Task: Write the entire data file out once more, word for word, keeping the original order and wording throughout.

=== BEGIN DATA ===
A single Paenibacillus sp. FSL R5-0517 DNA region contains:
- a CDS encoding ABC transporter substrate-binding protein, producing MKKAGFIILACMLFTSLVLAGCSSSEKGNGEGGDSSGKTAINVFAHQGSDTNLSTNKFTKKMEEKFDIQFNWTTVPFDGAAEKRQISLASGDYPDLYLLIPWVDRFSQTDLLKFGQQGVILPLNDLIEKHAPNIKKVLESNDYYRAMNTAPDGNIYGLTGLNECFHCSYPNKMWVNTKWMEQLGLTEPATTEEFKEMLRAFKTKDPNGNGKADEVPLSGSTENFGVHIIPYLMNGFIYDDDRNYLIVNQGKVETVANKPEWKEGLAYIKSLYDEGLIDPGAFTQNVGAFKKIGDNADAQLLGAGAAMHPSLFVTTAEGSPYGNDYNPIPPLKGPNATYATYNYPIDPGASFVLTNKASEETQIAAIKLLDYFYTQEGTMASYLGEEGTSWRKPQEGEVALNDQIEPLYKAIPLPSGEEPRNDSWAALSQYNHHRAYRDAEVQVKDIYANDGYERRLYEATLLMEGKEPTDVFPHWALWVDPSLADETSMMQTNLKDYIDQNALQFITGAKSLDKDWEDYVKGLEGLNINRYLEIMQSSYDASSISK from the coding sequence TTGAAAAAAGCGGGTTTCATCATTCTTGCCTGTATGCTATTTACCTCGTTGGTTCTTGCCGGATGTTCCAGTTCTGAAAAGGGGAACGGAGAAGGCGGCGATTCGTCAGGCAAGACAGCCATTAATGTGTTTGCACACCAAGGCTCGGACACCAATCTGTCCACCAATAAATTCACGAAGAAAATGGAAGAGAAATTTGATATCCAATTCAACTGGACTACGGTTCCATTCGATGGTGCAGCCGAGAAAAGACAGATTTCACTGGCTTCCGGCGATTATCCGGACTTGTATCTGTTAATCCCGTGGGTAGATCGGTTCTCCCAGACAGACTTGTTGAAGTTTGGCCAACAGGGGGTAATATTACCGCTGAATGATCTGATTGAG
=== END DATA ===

A single Paenibacillus sp. FSL R5-0517 DNA region contains:
- a CDS encoding ABC transporter substrate-binding protein, producing MKKAGFIILACMLFTSLVLAGCSSSEKGNGEGGDSSGKTAINVFAHQGSDTNLSTNKFTKKMEEKFDIQFNWTTVPFDGAAEKRQISLASGDYPDLYLLIPWVDRFSQTDLLKFGQQGVILPLNDLIEKHAPNIKKVLESNDYYRAMNTAPDGNIYGLTGLNECFHCSYPNKMWVNTKWMEQLGLTEPATTEEFKEMLRAFKTKDPNGNGKADEVPLSGSTENFGVHIIPYLMNGFIYDDDRNYLIVNQGKVETVANKPEWKEGLAYIKSLYDEGLIDPGAFTQNVGAFKKIGDNADAQLLGAGAAMHPSLFVTTAEGSPYGNDYNPIPPLKGPNATYATYNYPIDPGASFVLTNKASEETQIAAIKLLDYFYTQEGTMASYLGEEGTSWRKPQEGEVALNDQIEPLYKAIPLPSGEEPRNDSWAALSQYNHHRAYRDAEVQVKDIYANDGYERRLYEATLLMEGKEPTDVFPHWALWVDPSLADETSMMQTNLKDYIDQNALQFITGAKSLDKDWEDYVKGLEGLNINRYLEIMQSSYDASSISK from the coding sequence TTGAAAAAAGCGGGTTTCATCATTCTTGCCTGTATGCTATTTACCTCGTTGGTTCTTGCCGGATGTTCCAGTTCTGAAAAGGGGAACGGAGAAGGCGGCGATTCGTCAGGCAAGACAGCCATTAATGTGTTTGCACACCAAGGCTCGGACACCAATCTGTCCACCAATAAATTCACGAAGAAAATGGAAGAGAAATTTGATATCCAATTCAACTGGACTACGGTTCCATTCGATGGTGCAGCCGAGAAAAGACAGATTTCACTGGCTTCCGGCGATTATCCGGACTTGTATCTGTTAATCCCGTGGGTAGATCGGTTCTCCCAGACAGACTTGTTGAAGTTTGGCCAACAGGGGGTAATATTACCGCTGAATGATCTGATTGAG